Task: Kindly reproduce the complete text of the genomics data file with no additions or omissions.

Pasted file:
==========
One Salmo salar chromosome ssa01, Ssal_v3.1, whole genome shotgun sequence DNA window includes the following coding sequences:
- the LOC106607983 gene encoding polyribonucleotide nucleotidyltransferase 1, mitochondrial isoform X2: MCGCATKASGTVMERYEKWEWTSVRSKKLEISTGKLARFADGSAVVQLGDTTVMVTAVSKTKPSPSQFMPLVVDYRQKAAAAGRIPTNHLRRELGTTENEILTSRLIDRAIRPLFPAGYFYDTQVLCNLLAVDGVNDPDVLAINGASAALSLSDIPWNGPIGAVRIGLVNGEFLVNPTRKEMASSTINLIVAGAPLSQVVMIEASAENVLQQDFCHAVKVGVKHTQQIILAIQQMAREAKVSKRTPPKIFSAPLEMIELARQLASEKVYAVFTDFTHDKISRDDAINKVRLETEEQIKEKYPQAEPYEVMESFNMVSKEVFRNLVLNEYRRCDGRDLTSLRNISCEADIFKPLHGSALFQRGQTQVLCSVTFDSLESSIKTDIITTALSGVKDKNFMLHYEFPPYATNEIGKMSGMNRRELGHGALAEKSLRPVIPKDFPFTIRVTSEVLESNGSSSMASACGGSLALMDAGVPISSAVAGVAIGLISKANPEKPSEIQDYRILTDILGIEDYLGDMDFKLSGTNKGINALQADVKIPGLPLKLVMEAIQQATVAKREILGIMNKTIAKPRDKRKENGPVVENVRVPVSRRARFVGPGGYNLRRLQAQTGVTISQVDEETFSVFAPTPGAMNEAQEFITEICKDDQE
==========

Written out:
One Salmo salar chromosome ssa01, Ssal_v3.1, whole genome shotgun sequence DNA window includes the following coding sequences:
- the LOC106607983 gene encoding polyribonucleotide nucleotidyltransferase 1, mitochondrial isoform X2: MCGCATKASGTVMERYEKWEWTSVRSKKLEISTGKLARFADGSAVVQLGDTTVMVTAVSKTKPSPSQFMPLVVDYRQKAAAAGRIPTNHLRRELGTTENEILTSRLIDRAIRPLFPAGYFYDTQVLCNLLAVDGVNDPDVLAINGASAALSLSDIPWNGPIGAVRIGLVNGEFLVNPTRKEMASSTINLIVAGAPLSQVVMIEASAENVLQQDFCHAVKVGVKHTQQIILAIQQMAREAKVSKRTPPKIFSAPLEMIELARQLASEKVYAVFTDFTHDKISRDDAINKVRLETEEQIKEKYPQAEPYEVMESFNMVSKEVFRNLVLNEYRRCDGRDLTSLRNISCEADIFKPLHGSALFQRGQTQVLCSVTFDSLESSIKTDIITTALSGVKDKNFMLHYEFPPYATNEIGKMSGMNRRELGHGALAEKSLRPVIPKDFPFTIRVTSEVLESNGSSSMASACGGSLALMDAGVPISSAVAGVAIGLISKANPEKPSEIQDYRILTDILGIEDYLGDMDFKLSGTNKGINALQADVKIPGLPLKLVMEAIQQATVAKREILGIMNKTIAKPRDKRKENGPVVENVRVPVSRRARFVGPGGYNLRRLQAQTGVTISQVDEETFSVFAPTPGAMNEAQEFITEICKDDQE